The Great Highway should be passable once more by the beginning of June, months after relentless waves ate so far into the bluff-riding road that it was closed.
The Department of Public Works has also completed a controversial 425-foot wall to keep the waves at bay for the time being, though environmental organizations say that solution will cause more damage than it saves in the long run.
The bluffs along San Francisco’s Pacific Coast have been eroding for years, but this year’s immense waves, strengthened by an El Niño climate pattern, chewed off close to 70 feet of bluff in some areas.
The worst hit was a 900-foot stretch of coast along the Great Highway south of Sloat Boulevard. City officials declared an emergency in January after the cliffs retreated all the way to the roadway, worried that further erosion could compromise a 14-foot-tall sewage tunnel under the highway.
Officials initially proposed building a 900-foot rock wall to stall further erosion, but after protests from environmental groups that it would destroy habitat and could eventually cause more erosion, Public Works agreed to reduce the proposal to 425 feet. It also agreed to remove some of the existing rubble on the beach.
That rock wall was completed a few weeks ago, said Public Works spokeswoman Christine Falvey, at a cost of $1.75 million. State and federal reimbursements are being sought.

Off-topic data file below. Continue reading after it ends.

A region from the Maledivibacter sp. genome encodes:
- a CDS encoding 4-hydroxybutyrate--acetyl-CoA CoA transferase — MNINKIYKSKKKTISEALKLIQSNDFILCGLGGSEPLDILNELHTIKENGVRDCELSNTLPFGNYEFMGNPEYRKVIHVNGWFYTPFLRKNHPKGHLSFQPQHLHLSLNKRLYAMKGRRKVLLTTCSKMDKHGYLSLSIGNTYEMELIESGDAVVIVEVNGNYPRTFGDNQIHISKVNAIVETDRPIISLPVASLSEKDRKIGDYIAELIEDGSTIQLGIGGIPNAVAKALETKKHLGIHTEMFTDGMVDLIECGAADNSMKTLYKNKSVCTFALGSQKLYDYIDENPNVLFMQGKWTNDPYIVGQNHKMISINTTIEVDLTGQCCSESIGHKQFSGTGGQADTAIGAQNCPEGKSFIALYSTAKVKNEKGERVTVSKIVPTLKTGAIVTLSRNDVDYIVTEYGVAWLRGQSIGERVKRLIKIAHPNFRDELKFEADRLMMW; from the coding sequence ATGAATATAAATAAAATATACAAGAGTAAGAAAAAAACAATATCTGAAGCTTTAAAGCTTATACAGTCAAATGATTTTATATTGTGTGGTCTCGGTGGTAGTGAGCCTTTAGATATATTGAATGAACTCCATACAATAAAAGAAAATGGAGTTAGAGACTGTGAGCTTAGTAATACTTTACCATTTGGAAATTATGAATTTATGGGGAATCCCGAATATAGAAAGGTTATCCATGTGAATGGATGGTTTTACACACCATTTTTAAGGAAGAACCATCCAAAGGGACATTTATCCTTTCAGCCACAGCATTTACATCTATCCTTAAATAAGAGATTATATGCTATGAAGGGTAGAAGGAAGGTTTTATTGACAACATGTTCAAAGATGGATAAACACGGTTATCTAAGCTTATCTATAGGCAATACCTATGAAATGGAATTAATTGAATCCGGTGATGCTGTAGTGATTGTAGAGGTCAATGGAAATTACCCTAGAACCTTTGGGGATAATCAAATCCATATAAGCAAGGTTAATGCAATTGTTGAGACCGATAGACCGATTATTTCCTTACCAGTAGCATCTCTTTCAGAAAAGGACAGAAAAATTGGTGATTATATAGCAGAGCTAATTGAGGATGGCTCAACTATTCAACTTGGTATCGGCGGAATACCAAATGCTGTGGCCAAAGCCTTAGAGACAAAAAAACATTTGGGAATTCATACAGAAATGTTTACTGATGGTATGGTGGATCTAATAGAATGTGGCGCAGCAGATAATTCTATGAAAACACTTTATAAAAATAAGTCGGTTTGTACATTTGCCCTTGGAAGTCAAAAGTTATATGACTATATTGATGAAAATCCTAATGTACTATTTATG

This week, Public Works will start restructuring the Great Highway so one of the two southbound lanes can be used. Until now, southbound drivers have had to detour around the closure.
Meanwhile, engineers are considering designs for a more extensive fix to the cliffs that would allow the entire road to be reopened — hopefully by the end of the summer, she said.
Josh Berry, environmental director for the Save the Waves Coalition, said the groups are not thrilled that the rock revetment was built, but were glad it was reduced in size by half. He said the only permanent solution will be to remove the sewer line and road from the bluffs, remove all the rock from the beach, and allow nature to take its course.
He said The City needs to quit its habit of paying attention to the problem only when there’s an
Cost: $1.75 million
- Installed a 425-foot rock revetment
- Removed 1,000 tons of debris from the beach
- Temporary southbound one-lane roadway
- Bluff top and bluff face stabilization
- Southbound two-lane road open by the end of the summer
Source: San Francisco Department of Public Works